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Belfast must get the correct mix in business tourism

By Gerry Lennon

Published 22/09/2015

Belfast is making great strides and will continue to with developments like the expansion of the Waterfront Hall
Belfast is making great strides and will continue to with developments like the expansion of the Waterfront Hall

Belfast and Northern Ireland's business tourism is a fast-developing success story and its importance to the local and wider economy is integral in increasing our reputation as a world class visitor destination. Conferences, exhibitions, incentive travel, corporate hospitality - even outdoor and individual business travel - account for a growing share of total inbound tourism to Belfast and Northern Ireland and key in our mission to drive not only visitor numbers, but vital tourism spend over the years ahead.

Directly and indirectly, the sector supports the development of our hotel, conference and events infrastructure, as well as our hospitality offer and choice.

It facilitates the development of inward investment, intelligence exchange and productive networking, while presenting the opportunity to demonstrate at a national and international level our areas of expertise and success.

As an emerging, competitive business and conference destination, Belfast has many advantages - not least the warmth of our welcome and our passion to exceed expectations - but it faces challenges in a highly-competitive, international marketplace.

To remain ahead of the race, we must remain competitive and continue to provide a good balance and mix of high-quality facilities and services.

Following Belfast and Northern Ireland's success in showcasing our ability to host large-scale global events - such as this year's MoneyConf conference - our local conference and events sector is thriving with optimism, increased investment and an appreciation and confidence that we can succeed in competing against some of the best conference destinations in the world. This ties in with a key component of the city's economic development strategy, to attract business tourism through major events and conferences, and evidenced by the £29.5m investment in conference and exhibition facilities at Belfast Waterfront.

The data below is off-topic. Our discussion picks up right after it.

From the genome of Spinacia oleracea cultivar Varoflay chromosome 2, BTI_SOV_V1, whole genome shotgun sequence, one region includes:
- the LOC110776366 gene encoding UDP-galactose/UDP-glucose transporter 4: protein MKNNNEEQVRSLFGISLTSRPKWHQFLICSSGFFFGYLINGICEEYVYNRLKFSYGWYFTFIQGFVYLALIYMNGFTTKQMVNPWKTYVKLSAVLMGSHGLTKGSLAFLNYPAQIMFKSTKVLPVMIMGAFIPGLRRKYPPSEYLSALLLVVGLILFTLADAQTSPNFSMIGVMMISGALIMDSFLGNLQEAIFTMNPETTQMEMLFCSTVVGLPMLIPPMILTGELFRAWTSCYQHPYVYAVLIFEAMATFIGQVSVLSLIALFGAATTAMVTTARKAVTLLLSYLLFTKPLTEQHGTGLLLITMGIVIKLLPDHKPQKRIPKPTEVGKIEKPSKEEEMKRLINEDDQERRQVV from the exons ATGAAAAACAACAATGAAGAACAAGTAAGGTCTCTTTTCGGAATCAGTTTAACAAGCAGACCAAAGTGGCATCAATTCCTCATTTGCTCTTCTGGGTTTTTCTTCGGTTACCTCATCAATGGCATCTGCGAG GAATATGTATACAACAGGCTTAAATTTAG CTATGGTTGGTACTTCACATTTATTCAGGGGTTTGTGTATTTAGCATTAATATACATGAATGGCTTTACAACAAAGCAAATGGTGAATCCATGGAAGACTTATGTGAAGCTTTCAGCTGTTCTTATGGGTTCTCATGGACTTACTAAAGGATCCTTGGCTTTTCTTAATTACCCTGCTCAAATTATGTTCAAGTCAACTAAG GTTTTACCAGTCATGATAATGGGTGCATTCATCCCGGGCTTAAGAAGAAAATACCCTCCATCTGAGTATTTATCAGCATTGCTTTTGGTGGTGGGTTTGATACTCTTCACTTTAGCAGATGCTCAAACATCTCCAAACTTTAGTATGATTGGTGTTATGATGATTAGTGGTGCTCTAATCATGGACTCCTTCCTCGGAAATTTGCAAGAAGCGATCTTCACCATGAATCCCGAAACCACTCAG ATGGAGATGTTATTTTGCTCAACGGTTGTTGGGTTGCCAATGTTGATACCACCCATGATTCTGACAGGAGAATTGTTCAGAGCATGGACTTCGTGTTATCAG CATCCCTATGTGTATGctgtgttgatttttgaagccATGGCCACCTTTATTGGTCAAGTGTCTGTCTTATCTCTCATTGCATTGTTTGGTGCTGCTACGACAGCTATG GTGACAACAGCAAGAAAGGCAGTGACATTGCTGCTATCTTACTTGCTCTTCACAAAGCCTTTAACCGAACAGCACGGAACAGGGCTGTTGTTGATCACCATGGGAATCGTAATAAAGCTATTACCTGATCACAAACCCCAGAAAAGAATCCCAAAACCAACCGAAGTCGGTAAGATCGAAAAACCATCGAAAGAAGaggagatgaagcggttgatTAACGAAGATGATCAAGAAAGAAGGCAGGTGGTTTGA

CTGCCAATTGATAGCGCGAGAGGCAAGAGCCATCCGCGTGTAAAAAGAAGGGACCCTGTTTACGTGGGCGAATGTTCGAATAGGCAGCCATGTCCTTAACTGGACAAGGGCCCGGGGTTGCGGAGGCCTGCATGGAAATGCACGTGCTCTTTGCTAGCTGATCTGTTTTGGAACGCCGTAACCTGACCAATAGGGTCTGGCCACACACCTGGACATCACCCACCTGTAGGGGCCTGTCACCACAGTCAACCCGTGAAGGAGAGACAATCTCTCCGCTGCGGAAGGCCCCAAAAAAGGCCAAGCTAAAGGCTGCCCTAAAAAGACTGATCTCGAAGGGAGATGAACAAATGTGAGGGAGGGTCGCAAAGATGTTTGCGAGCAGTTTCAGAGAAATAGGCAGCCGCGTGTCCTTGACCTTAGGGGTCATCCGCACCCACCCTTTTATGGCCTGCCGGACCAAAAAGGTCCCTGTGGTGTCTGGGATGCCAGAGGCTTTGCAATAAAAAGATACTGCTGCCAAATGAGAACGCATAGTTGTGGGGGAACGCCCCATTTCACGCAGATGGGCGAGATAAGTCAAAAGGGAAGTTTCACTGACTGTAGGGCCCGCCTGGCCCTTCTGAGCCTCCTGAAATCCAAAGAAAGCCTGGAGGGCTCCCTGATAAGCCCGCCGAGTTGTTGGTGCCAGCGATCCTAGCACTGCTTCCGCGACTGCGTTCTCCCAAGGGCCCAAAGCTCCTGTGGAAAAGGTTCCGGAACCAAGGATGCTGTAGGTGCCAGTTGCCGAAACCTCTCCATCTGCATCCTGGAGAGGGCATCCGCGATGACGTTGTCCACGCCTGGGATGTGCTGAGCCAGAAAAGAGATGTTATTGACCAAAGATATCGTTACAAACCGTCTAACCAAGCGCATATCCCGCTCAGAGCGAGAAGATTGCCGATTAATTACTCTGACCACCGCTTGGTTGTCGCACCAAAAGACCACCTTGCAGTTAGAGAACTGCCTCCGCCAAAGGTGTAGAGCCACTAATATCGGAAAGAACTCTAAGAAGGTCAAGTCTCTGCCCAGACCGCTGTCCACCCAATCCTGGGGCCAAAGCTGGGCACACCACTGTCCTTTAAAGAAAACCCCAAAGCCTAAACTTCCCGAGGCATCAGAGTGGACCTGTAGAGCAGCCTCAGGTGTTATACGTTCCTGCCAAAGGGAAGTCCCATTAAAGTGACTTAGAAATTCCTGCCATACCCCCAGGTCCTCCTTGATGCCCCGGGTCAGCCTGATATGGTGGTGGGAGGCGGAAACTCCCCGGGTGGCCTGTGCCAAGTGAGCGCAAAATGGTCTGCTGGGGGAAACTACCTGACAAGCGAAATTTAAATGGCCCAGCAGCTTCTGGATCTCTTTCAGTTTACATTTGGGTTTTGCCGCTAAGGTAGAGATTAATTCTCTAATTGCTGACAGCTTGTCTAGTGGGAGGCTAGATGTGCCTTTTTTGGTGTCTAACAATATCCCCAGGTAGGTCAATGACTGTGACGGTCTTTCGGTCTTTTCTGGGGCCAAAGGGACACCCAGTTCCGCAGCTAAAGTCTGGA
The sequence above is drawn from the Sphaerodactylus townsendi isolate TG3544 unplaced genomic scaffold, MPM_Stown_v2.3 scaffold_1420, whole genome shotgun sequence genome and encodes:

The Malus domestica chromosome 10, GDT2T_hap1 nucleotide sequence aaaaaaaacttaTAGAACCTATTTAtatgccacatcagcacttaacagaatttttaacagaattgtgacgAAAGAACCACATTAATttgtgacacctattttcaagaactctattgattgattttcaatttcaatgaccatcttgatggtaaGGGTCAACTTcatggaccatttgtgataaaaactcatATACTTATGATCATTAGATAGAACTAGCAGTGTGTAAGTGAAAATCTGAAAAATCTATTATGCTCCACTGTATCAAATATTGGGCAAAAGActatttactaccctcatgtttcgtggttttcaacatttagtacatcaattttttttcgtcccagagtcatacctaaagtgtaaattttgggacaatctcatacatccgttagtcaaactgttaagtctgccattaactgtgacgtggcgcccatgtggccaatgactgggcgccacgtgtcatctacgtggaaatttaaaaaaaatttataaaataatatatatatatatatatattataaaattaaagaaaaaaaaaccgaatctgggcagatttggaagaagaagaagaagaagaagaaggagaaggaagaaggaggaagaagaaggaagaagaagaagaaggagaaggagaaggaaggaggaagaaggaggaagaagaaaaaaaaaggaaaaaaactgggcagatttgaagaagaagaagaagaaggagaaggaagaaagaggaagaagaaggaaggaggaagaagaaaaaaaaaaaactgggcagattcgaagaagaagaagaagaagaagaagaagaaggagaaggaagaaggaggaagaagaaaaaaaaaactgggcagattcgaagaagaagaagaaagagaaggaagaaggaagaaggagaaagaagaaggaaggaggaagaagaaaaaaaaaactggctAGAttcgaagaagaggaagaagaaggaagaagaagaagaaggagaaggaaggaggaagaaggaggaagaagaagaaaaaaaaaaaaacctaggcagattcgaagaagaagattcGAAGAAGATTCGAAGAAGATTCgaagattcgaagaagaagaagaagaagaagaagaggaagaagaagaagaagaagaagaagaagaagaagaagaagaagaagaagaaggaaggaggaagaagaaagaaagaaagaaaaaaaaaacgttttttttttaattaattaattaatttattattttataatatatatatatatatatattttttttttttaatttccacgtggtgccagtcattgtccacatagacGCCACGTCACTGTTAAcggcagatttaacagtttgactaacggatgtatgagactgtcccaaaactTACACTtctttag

Opening next year, the newly-extended and refurbished Waterfront represents a real game-changer for Belfast and Northern Ireland and allows us to bid for events on a scale not seen here before.

Given the growing recognition and support for the importance around the sector, as well as the ongoing public and private investment, Belfast and Northern Ireland's business tourism industry will continue to lead the way to sustainable tourism growth that tangibly supports wider economic and tourism goals, while providing new and exciting career opportunities.

From supporting 17,000 jobs within the tourism economy, to enabling investment in infrastructure, transport services and leisure and cultural facilities, a growing tourism industry ultimately benefits us all. Visit Belfast will continue to work closely with the industry to achieve the targets set locally and nationally, namely double tourism spend within the next five years, bringing a visitor mix that fills hotel rooms through the week and drives business to our hospitality sector.

Securing high-profile events represents a major opportunity for Belfast.

These conferences will bring global leaders and key influencers to the city.

It's our aim and mission to ensure that we bring the right business events to Belfast that not only benefit the city and generate significant tourism revenue, but can also deliver in the longer term - creating and sustaining jobs, enhancing our international profile and in improving the overall attractiveness of the city as a place to visit and do business in.

National Geographic sums it up best: "You look at where the energy spots are in the world and this is Belfast's time."

Gerry Lennon is chief executive of Visit Belfast

Belfast Telegraph

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